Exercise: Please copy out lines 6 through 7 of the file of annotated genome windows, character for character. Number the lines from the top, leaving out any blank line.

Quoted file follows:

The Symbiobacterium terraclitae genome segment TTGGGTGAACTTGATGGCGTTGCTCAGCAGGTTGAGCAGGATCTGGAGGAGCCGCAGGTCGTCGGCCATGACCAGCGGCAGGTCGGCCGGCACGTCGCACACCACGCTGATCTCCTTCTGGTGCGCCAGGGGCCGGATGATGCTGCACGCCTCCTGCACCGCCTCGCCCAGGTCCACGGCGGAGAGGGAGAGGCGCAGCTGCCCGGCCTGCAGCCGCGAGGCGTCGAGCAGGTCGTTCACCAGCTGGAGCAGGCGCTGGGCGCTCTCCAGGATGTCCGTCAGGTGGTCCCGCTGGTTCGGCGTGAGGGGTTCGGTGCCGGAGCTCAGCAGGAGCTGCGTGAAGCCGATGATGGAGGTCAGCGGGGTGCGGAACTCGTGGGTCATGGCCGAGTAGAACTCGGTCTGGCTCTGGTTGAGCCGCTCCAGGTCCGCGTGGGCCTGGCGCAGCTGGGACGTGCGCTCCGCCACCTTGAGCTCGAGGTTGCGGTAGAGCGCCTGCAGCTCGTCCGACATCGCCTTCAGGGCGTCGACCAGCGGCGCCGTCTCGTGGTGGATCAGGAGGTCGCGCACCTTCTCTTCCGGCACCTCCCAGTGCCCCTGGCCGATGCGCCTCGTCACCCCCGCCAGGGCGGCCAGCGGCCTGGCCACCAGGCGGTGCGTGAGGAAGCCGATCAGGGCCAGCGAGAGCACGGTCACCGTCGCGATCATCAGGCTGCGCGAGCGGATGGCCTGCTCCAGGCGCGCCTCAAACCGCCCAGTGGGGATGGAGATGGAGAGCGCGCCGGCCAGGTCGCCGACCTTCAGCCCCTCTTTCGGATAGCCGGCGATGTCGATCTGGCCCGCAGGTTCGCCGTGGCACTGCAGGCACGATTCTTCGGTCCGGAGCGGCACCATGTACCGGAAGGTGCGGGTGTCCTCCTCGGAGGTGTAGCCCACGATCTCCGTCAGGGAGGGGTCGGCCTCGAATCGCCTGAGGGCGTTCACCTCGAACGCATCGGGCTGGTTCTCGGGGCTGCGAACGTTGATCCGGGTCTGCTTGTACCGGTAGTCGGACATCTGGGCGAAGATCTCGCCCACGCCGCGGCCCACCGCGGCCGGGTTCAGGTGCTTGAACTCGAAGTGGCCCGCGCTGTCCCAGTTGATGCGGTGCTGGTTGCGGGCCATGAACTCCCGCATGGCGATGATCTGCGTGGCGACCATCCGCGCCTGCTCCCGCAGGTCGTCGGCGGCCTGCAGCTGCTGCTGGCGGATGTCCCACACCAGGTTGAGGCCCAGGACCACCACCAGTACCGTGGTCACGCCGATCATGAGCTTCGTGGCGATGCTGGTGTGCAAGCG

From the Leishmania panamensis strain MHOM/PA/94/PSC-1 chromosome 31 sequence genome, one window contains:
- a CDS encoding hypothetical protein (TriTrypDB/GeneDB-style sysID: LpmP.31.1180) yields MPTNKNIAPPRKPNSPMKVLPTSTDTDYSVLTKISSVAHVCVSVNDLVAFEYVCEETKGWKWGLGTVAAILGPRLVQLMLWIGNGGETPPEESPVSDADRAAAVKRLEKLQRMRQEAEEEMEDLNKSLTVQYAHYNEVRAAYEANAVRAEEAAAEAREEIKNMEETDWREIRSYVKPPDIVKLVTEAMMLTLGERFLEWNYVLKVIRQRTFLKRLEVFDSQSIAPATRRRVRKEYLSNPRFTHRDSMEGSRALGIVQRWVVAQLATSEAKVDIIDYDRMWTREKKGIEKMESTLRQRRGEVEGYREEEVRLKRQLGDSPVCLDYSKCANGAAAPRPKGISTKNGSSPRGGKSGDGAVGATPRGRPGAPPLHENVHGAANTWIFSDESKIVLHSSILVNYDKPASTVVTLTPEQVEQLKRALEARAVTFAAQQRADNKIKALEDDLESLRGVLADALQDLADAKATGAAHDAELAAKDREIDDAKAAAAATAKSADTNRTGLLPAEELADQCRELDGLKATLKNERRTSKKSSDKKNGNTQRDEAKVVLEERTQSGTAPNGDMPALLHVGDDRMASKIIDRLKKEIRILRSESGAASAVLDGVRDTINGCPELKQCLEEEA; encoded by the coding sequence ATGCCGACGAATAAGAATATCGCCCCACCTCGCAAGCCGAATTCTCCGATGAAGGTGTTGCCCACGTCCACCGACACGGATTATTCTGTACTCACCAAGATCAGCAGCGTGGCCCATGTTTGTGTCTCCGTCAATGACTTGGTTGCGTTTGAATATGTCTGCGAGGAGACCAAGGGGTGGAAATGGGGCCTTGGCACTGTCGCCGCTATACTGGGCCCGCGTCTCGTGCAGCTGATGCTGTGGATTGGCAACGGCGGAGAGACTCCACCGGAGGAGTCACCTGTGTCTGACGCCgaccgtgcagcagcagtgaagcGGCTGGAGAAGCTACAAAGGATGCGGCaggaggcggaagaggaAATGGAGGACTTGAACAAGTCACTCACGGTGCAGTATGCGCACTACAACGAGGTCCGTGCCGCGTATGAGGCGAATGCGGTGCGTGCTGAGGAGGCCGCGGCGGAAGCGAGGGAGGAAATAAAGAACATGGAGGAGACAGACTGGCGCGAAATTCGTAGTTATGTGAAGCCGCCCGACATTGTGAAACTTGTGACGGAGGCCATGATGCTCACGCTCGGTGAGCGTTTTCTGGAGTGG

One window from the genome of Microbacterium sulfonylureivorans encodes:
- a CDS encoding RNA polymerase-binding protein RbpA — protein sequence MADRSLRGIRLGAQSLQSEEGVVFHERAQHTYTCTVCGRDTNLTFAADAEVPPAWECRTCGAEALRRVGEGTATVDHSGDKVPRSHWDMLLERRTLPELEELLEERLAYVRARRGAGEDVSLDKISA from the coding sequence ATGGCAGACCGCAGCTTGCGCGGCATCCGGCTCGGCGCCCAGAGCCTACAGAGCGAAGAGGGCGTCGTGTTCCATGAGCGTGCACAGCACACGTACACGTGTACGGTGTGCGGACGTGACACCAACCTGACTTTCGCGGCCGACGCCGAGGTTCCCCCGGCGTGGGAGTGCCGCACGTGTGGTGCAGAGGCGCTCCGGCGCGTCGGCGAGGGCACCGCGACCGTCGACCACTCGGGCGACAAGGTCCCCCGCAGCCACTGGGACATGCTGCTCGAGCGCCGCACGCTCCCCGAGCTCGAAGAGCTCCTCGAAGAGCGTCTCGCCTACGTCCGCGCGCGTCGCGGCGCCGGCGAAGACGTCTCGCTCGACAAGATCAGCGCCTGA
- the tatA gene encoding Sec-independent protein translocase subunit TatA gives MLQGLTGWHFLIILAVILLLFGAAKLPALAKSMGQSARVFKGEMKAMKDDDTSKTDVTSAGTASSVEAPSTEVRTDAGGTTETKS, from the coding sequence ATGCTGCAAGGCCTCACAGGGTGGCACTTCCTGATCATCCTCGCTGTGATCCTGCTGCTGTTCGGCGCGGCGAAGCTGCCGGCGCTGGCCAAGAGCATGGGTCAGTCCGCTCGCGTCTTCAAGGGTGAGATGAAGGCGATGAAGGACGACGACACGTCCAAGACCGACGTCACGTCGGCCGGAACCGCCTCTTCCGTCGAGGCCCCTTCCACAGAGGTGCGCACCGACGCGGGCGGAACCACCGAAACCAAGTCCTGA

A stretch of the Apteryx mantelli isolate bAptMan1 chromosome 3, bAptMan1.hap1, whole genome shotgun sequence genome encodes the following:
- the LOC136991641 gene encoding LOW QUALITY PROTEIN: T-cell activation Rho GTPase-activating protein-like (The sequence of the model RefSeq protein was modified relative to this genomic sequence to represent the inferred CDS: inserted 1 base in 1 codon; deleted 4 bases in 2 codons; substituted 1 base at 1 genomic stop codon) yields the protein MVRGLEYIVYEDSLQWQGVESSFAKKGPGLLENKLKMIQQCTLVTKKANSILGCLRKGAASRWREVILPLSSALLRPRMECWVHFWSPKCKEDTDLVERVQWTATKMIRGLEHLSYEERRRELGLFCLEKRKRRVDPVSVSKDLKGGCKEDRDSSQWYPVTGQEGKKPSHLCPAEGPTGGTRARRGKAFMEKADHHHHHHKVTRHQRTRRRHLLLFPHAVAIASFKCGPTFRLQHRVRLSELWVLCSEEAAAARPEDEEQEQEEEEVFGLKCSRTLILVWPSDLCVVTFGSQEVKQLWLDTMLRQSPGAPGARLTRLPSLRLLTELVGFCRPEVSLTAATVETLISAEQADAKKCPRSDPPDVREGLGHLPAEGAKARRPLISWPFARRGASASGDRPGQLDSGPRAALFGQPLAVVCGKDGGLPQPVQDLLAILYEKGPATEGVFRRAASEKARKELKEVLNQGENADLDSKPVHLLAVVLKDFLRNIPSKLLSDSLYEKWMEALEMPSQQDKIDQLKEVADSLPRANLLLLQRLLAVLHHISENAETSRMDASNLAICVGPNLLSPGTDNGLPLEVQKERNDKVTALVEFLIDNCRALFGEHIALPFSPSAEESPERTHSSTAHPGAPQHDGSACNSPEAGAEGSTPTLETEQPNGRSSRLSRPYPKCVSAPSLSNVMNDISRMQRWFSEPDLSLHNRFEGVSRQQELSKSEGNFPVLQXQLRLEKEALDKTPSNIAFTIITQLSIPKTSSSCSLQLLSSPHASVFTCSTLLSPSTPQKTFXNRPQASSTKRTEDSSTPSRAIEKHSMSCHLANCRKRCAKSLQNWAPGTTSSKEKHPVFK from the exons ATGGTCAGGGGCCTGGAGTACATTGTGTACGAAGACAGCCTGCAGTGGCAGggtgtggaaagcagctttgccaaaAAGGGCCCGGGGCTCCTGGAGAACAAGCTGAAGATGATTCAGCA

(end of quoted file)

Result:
- the tatA gene encoding Sec-independent protein translocase subunit TatA gives MLQGLTGWHFLIILAVILLLFGAAKLPALAKSMGQSARVFKGEMKAMKDDDTSKTDVTSAGTASSVEAPSTEVRTDAGGTTETKS, from the coding sequence ATGCTGCAAGGCCTCACAGGGTGGCACTTCCTGATCATCCTCGCTGTGATCCTGCTGCTGTTCGGCGCGGCGAAGCTGCCGGCGCTGGCCAAGAGCATGGGTCAGTCCGCTCGCGTCTTCAAGGGTGAGATGAAGGCGATGAAGGACGACGACACGTCCAAGACCGACGTCACGTCGGCCGGAACCGCCTCTTCCGTCGAGGCCCCTTCCACAGAGGTGCGCACCGACGCGGGCGGAACCACCGAAACCAAGTCCTGA

A stretch of the Apteryx mantelli isolate bAptMan1 chromosome 3, bAptMan1.hap1, whole genome shotgun sequence genome encodes the following: